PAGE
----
Note that the fully qualified name of the application can be found in the SIDCredentialProvider(RDCMan).log in the call to Helpers::getModuleLongFilename, as shown in the log snippet below:
Open or create the key HKEY_LOCAL_MACHINE\SOFTWARE\Policies\RSA\RSA Desktop\Local Authentication Settings.
Create a REG_SZ value named RDCFileName and populate it with the fully qualified path to the application. For Remote Desktop Connection Manager, that would be C:\Program Files (x86)\Microsoft\Remote Desktop Connection Manager\RDCMan.exe instead of C:\Windows\System32\CredentialUIBroker.exe or C:\Windows\System32\mstsc.exe.
On some Microsoft Windows 10 systems, for some as yet unknown reason, we found that the RDP client was collecting credentials through LogonUI.exe rather than CredentialUIBroker.exe. By design, the RSA Windows agent is supposed to detect that it is being called to provide credentials for OUTBOUND RDP and pass the calls through to the Microsoft password provider. Adding LogonUI (C:\windows\system32\logonui.exe) to the Remote Desktop Connection applications policy settings addressed the problem for a specific customer. This workaround appears viable in this case, but only when applied to Windows 10.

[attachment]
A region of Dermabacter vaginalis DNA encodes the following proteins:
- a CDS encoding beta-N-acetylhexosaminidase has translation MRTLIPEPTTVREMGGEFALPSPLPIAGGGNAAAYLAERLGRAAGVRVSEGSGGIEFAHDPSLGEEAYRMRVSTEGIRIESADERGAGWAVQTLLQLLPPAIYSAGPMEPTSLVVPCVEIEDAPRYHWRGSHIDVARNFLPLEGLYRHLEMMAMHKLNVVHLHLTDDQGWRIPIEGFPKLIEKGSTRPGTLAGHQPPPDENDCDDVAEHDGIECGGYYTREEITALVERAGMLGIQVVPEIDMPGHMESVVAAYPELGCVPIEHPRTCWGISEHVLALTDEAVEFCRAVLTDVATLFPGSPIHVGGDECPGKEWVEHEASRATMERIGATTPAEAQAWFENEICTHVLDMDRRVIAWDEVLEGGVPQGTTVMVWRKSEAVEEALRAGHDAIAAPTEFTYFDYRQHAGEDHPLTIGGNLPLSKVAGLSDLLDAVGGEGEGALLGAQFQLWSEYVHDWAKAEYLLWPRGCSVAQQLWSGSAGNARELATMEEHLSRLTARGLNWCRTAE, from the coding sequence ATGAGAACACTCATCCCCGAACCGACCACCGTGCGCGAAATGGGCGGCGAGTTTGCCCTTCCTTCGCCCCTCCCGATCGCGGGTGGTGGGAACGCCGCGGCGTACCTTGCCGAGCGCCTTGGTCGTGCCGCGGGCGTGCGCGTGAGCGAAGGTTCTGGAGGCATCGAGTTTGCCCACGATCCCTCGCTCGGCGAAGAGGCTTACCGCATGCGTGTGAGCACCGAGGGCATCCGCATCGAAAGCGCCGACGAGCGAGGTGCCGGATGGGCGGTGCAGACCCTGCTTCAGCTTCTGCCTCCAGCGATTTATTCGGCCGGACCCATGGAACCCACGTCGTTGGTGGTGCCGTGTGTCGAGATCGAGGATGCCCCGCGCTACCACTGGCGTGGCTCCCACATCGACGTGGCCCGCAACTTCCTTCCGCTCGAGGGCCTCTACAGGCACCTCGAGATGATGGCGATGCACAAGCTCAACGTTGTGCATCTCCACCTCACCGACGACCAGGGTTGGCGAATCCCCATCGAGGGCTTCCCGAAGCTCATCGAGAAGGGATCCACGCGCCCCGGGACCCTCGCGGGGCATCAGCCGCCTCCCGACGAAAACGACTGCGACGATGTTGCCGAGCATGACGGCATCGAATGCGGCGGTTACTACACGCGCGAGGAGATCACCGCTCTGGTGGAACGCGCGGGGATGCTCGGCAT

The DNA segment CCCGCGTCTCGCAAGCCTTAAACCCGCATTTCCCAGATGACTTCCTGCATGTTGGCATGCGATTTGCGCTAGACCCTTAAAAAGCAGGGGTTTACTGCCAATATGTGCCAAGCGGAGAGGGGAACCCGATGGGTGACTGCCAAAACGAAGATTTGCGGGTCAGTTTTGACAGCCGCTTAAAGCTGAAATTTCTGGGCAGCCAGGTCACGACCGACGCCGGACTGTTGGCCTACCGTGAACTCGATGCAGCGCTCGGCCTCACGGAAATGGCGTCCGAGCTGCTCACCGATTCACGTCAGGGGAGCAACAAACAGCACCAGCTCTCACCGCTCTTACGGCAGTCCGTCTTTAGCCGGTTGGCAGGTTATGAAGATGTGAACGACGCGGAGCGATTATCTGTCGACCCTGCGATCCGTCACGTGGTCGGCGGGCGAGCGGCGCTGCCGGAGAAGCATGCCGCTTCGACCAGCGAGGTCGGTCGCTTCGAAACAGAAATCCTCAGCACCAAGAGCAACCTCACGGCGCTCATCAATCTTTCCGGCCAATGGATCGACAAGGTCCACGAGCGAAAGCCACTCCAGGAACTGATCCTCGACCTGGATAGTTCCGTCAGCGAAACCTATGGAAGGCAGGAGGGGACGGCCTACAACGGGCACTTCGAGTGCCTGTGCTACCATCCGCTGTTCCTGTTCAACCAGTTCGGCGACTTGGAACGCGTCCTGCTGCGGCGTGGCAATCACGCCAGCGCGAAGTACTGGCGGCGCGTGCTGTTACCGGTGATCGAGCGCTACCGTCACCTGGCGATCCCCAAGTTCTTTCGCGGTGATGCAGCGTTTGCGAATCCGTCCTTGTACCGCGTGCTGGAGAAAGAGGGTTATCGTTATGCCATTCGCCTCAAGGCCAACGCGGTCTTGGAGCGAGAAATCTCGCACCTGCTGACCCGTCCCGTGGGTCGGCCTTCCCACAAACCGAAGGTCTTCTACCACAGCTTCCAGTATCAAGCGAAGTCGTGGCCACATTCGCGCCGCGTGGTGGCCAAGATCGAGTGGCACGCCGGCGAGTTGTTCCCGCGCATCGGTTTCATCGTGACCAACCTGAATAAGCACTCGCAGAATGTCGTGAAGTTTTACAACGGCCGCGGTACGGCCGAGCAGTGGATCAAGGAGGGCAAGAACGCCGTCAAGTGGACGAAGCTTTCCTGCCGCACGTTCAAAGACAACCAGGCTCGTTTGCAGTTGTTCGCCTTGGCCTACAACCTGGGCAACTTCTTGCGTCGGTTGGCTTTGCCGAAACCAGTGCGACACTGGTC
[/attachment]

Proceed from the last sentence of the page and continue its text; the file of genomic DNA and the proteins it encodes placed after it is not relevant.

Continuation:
An alternative would be to see if RSA Engineering provides a fix or another work-around through AAWIN-2319, for the capability to run the Remote Desktop Connection Manager from a Windows 2012 R2 Server that is protected by an RSA Authentication Agent to a Windows server that does not have the RSA agent installed. This is deemed a known Issue because using the GPO is a workaround unless/until RSA can re-architect the Windows agent to eliminate the need for elevated privilege.
Use mstsc.exe instead of the RDP manager or CredentialUIBroker.exe or initiate RDP sessions with a non-challenged RSA user.
If you are stuck at the Node Secret Mismatch error and for some reason cannot successfully implement the HKEY_LOCAL_MACHINE\SOFTWARE\Policies\RSA\RSA Desktop\Local Authentication Settings resolution, you may need to open up read permissions to the node secret directory for all authenticated users on the agent machine.
First, change permissions on the node secret file (named securid by default) to grant read permissions to Authenticated Users. To do this,
Open Windows Explorer on the machine on which the authentication agent is installed.
Navigate to C:\Program Files\Common Files\RSA Shared\Auth Data.
Right click the RSA Shared directory and choose Properties.
Click on the Security tab.
Under Group or user names, click the Edit button.
Create a new object named Authenticated Users and click OK when done.
Highlight the Authenticated Users object.
Under Permissions, check the Allow box next to Read.
Try to RDP with a challenged user again.
You will see two prompts here. The first is from the local Windows machine. The second will be on the remote server. There will be a prompt for a passcode if an RSA authentication agent is installed or for password if the RSA agent is not installed.